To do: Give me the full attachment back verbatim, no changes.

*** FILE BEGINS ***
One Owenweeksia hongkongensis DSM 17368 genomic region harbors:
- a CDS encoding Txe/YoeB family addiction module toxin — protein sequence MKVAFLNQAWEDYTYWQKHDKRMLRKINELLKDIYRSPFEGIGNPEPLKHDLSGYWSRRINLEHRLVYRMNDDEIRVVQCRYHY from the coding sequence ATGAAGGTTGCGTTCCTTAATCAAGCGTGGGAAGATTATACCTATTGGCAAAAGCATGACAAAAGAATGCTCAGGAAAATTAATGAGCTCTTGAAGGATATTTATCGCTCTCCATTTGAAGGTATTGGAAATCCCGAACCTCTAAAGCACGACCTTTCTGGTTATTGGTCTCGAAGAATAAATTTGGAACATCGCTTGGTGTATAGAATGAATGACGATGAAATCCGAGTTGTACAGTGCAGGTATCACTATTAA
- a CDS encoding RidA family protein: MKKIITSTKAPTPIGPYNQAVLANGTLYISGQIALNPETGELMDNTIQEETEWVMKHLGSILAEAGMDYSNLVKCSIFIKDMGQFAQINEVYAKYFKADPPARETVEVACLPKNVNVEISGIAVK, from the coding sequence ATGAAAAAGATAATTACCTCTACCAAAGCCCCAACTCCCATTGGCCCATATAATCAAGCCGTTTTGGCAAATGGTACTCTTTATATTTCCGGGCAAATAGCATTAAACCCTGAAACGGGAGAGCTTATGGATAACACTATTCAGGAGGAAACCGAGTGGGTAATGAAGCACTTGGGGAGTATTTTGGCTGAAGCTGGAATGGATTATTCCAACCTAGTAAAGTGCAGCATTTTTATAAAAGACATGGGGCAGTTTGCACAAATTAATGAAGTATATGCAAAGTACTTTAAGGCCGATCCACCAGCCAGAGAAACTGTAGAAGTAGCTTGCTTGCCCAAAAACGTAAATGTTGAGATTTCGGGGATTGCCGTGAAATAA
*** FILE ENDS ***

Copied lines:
One Owenweeksia hongkongensis DSM 17368 genomic region harbors:
- a CDS encoding Txe/YoeB family addiction module toxin — protein sequence MKVAFLNQAWEDYTYWQKHDKRMLRKINELLKDIYRSPFEGIGNPEPLKHDLSGYWSRRINLEHRLVYRMNDDEIRVVQCRYHY from the coding sequence ATGAAGGTTGCGTTCCTTAATCAAGCGTGGGAAGATTATACCTATTGGCAAAAGCATGACAAAAGAATGCTCAGGAAAATTAATGAGCTCTTGAAGGATATTTATCGCTCTCCATTTGAAGGTATTGGAAATCCCGAACCTCTAAAGCACGACCTTTCTGGTTATTGGTCTCGAAGAATAAATTTGGAACATCGCTTGGTGTATAGAATGAATGACGATGAAATCCGAGTTGTACAGTGCAGGTATCACTATTAA
- a CDS encoding RidA family protein: MKKIITSTKAPTPIGPYNQAVLANGTLYISGQIALNPETGELMDNTIQEETEWVMKHLGSILAEAGMDYSNLVKCSIFIKDMGQFAQINEVYAKYFKADPPARETVEVACLPKNVNVEISGIAVK, from the coding sequence ATGAAAAAGATAATTACCTCTACCAAAGCCCCAACTCCCATTGGCCCATATAATCAAGCCGTTTTGGCAAATGGTACTCTTTATATTTCCGGGCAAATAGCATTAAACCCTGAAACGGGAGAGCTTATGGATAACACTATTCAGGAGGAAACCGAGTGGGTAATGAAGCACTTGGGGAGTATTTTGGCTGAAGCTGGAATGGATTATTCCAACCTAGTAAAGTGCAGCATTTTTATAAAAGACATGGGGCAGTTTGCACAAATTAATGAAGTATATGCAAAGTACTTTAAGGCCGATCCACCAGCCAGAGAAACTGTAGAAGTAGCTTGCTTGCCCAAAAACGTAAATGTTGAGATTTCGGGGATTGCCGTGAAATAA